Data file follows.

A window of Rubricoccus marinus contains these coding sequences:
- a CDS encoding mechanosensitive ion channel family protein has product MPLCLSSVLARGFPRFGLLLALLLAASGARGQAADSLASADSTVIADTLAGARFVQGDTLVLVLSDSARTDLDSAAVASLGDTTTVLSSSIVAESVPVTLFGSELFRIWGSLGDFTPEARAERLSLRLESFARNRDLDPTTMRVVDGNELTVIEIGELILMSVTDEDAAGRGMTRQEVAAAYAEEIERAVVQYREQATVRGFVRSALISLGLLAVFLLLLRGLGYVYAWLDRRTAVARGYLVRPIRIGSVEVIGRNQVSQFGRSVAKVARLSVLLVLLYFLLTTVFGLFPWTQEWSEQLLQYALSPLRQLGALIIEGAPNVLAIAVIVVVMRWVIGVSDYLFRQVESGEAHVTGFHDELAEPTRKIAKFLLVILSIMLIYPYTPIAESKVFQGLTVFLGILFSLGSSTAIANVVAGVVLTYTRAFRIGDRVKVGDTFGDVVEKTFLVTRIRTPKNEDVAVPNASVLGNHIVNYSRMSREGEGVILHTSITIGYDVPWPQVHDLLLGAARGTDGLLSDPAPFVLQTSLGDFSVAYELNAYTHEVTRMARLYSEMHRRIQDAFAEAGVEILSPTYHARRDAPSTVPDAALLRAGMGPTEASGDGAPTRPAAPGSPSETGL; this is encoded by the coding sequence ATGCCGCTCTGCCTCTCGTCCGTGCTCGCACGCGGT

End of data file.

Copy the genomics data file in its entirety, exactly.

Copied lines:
A window of Rubricoccus marinus contains these coding sequences:
- a CDS encoding mechanosensitive ion channel family protein has product MPLCLSSVLARGFPRFGLLLALLLAASGARGQAADSLASADSTVIADTLAGARFVQGDTLVLVLSDSARTDLDSAAVASLGDTTTVLSSSIVAESVPVTLFGSELFRIWGSLGDFTPEARAERLSLRLESFARNRDLDPTTMRVVDGNELTVIEIGELILMSVTDEDAAGRGMTRQEVAAAYAEEIERAVVQYREQATVRGFVRSALISLGLLAVFLLLLRGLGYVYAWLDRRTAVARGYLVRPIRIGSVEVIGRNQVSQFGRSVAKVARLSVLLVLLYFLLTTVFGLFPWTQEWSEQLLQYALSPLRQLGALIIEGAPNVLAIAVIVVVMRWVIGVSDYLFRQVESGEAHVTGFHDELAEPTRKIAKFLLVILSIMLIYPYTPIAESKVFQGLTVFLGILFSLGSSTAIANVVAGVVLTYTRAFRIGDRVKVGDTFGDVVEKTFLVTRIRTPKNEDVAVPNASVLGNHIVNYSRMSREGEGVILHTSITIGYDVPWPQVHDLLLGAARGTDGLLSDPAPFVLQTSLGDFSVAYELNAYTHEVTRMARLYSEMHRRIQDAFAEAGVEILSPTYHARRDAPSTVPDAALLRAGMGPTEASGDGAPTRPAAPGSPSETGL; this is encoded by the coding sequence ATGCCGCTCTGCCTCTCGTCCGTGCTCGCACGCGGT